Our Beekeeping Employees

We pride ourselves on having beekeeping employees—it helps us better serve you. Plus, when you both use and manufacture equipment, you’re triple-checking quality, and are always looking for ways to enhance products, or add new ones.

To help all employees become beekeepers, or at least truly understand the amazing workings of a beehive, the Walter T. Kelley Company decided that all employees needed to take ownership of a hive. We also felt it would be a fun way of sharing the facts of a hive.


Each work team started with an assembled box, assembled frames (lucky them), wax foundation, and many different color paints in order to decorate the hives. The whole company got involved!

The Sales & Office team created a hive with the 1-800-233-2899 incorporated in it.

The Sewing team created a colorful hive as seen in July’s newsletter. Shipping built an observation hive that proudly displays UPS and US Mail logos; the Wood Shop, Assembly, Metal, and Wax all created beautiful hives.

After painting was complete early last spring, each team prepared their hives for their forthcoming shipment of package bees. We also added a top bar hive at the last minute to the mix.

Package Installation

When the bees arrived on a Friday, Kelley employee and beekeeper Mike Curry and I went around and showed the departments how to install a package into their hives.

The importance of keeping feed available was explained—they needed to get those bees drawing the wax foundation so each queen would have a place to lay eggs and for future honey stores.

Checking Hive Health

Seven to ten days after installation, inspections began. Although the crowd and interest had waned somewhat, those who still wanted to know were right there learning what to look for and how to assess hive healthy.

First it was important to go through to check for the queen. Seeing brood on the frames was always a good sign.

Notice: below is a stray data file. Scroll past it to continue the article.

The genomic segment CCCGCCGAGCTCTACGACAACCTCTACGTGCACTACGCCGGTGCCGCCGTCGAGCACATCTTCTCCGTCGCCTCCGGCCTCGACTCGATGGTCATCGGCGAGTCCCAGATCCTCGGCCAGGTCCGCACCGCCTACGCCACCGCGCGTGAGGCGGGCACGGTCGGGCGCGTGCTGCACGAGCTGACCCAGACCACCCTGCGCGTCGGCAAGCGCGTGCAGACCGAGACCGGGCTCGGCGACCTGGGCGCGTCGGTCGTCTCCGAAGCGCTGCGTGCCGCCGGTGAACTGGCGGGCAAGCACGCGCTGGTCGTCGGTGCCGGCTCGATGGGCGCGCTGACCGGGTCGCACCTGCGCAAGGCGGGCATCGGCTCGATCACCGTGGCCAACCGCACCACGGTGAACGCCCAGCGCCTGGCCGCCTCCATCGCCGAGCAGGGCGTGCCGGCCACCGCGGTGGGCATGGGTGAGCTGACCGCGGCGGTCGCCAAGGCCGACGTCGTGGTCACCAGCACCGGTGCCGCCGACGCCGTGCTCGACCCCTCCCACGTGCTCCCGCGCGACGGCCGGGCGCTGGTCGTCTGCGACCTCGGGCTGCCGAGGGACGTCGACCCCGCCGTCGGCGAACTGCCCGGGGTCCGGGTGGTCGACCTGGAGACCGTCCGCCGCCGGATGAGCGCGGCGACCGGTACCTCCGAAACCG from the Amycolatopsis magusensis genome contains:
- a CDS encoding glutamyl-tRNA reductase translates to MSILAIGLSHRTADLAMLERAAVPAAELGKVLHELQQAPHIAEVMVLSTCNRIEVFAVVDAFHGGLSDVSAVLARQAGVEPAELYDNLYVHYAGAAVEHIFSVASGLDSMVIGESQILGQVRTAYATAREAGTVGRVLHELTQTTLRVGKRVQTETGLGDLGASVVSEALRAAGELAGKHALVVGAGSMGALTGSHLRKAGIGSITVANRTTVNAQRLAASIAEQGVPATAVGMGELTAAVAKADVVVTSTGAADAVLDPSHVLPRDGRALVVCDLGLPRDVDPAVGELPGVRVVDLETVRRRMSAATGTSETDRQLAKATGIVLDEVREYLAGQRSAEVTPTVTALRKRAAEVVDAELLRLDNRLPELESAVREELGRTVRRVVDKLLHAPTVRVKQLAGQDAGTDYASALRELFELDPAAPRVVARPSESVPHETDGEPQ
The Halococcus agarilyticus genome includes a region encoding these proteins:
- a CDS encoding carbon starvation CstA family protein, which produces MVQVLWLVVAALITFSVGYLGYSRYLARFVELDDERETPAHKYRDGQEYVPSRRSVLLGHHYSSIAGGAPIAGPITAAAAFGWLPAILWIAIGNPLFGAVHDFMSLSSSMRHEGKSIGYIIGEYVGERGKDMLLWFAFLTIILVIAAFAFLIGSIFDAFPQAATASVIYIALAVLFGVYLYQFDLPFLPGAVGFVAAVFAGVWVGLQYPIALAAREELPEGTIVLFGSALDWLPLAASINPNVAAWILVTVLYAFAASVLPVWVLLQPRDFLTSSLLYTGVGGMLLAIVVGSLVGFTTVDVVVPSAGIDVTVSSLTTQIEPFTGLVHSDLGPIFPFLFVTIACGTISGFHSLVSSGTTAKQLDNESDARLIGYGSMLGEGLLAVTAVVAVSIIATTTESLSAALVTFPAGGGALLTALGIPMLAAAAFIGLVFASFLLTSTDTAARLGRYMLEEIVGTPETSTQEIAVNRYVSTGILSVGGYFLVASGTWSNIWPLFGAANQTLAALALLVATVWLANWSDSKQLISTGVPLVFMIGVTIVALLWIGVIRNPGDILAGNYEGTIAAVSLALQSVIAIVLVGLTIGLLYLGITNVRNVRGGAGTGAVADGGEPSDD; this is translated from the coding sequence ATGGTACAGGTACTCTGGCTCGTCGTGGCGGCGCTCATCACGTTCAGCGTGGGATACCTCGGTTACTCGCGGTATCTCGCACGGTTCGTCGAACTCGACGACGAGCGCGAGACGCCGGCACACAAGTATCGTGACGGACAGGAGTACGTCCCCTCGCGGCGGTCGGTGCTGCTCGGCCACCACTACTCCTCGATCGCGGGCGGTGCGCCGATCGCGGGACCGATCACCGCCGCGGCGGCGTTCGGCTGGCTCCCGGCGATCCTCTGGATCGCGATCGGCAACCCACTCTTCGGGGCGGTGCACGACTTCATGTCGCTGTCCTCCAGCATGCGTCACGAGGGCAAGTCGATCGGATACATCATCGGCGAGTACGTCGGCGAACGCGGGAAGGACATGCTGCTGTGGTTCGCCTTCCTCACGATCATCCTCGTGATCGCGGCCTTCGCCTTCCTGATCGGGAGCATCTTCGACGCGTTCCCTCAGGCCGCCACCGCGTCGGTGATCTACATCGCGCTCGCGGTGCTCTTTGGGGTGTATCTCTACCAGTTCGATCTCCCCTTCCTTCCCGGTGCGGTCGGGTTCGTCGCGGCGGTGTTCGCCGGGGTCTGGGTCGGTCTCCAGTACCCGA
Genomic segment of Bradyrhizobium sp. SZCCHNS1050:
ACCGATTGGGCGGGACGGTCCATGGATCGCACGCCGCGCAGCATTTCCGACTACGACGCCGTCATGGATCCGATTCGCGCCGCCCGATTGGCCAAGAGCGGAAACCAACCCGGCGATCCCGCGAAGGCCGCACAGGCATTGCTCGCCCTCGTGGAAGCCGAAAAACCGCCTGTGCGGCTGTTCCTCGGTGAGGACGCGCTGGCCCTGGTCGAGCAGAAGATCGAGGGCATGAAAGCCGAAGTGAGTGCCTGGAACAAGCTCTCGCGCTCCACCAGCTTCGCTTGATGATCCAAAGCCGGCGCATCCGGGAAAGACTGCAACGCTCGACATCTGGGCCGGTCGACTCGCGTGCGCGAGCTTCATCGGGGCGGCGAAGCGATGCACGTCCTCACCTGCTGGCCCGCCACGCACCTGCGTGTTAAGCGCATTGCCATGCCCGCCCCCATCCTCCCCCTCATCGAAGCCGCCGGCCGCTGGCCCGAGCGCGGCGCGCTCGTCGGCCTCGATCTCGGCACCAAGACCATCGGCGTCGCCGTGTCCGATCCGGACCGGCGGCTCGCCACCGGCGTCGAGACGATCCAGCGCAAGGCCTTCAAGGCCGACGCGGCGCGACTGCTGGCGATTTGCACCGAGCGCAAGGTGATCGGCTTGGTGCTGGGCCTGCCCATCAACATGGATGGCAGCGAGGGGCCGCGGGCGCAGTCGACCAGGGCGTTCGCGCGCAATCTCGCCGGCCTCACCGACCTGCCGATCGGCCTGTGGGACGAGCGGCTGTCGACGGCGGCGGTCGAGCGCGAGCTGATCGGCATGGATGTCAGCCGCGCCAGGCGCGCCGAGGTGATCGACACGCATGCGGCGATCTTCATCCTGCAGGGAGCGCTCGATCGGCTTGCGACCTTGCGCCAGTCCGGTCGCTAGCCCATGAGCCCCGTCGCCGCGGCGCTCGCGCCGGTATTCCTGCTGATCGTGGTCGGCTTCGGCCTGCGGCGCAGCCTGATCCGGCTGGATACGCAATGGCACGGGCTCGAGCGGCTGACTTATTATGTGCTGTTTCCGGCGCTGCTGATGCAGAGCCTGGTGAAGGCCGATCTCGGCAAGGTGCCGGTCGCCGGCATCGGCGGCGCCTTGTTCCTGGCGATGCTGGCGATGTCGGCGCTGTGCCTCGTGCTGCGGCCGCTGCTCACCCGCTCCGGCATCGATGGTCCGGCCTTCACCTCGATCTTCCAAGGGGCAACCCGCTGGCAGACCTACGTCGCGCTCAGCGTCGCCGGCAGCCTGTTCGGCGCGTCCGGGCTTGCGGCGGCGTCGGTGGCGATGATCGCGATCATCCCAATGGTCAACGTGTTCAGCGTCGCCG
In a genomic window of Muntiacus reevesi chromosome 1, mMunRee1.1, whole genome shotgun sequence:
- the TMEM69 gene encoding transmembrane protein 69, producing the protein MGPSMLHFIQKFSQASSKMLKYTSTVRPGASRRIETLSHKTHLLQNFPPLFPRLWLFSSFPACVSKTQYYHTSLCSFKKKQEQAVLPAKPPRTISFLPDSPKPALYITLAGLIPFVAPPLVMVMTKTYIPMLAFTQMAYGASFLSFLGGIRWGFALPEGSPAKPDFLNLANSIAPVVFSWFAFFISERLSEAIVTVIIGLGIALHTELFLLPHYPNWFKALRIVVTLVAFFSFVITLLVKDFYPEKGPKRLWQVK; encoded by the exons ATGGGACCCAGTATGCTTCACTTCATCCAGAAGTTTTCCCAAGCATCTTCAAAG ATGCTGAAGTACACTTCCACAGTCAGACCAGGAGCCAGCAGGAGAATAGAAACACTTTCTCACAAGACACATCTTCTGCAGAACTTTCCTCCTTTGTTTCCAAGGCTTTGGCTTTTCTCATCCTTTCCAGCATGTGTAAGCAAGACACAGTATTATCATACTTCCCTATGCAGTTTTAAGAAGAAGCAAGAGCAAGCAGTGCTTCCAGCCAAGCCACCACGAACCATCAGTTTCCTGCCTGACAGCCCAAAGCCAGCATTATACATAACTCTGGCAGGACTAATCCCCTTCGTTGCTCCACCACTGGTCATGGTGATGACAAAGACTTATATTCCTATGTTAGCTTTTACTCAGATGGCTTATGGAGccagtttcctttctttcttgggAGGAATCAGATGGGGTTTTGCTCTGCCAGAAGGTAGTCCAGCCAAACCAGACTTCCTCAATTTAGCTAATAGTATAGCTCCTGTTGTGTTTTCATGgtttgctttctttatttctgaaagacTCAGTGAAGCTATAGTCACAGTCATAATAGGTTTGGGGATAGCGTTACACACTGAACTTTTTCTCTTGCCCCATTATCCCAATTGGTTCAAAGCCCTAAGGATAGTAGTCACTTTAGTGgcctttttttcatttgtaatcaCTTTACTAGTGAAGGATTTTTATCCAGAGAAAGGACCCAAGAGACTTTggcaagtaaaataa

We also looked for stores of food (honey/sugar water) to make sure they were not storing so much that the queen was running out of room to lay, and to ensure they were building adequate stores.

All looked to be doing extremely well, except the Metal Shop, whose queen was nowhere to be found. Even though there was many a trip to try to make the hive right, and a few new queens over the next several weeks, that hive just failed to thrive even though food was aplenty and conditions seemed to be what they needed. As beekeepers will lament, sometimes you just don’t know why.

Checking continued about every two weeks for a while, to assure all was well. As supers were being added and the critical ramp-up time faded, activity was observed more from the outside. Inspections dropped off to once a month or every six weeks unless the activity at the door looked minimal.

We are now preparing the hives for the few months of cold weather and trying (but maybe not succeeding) to get them back down to two boxes unless they are an extremely populated hive and then we will leave them a super. We’ll see where this adventure takes us…

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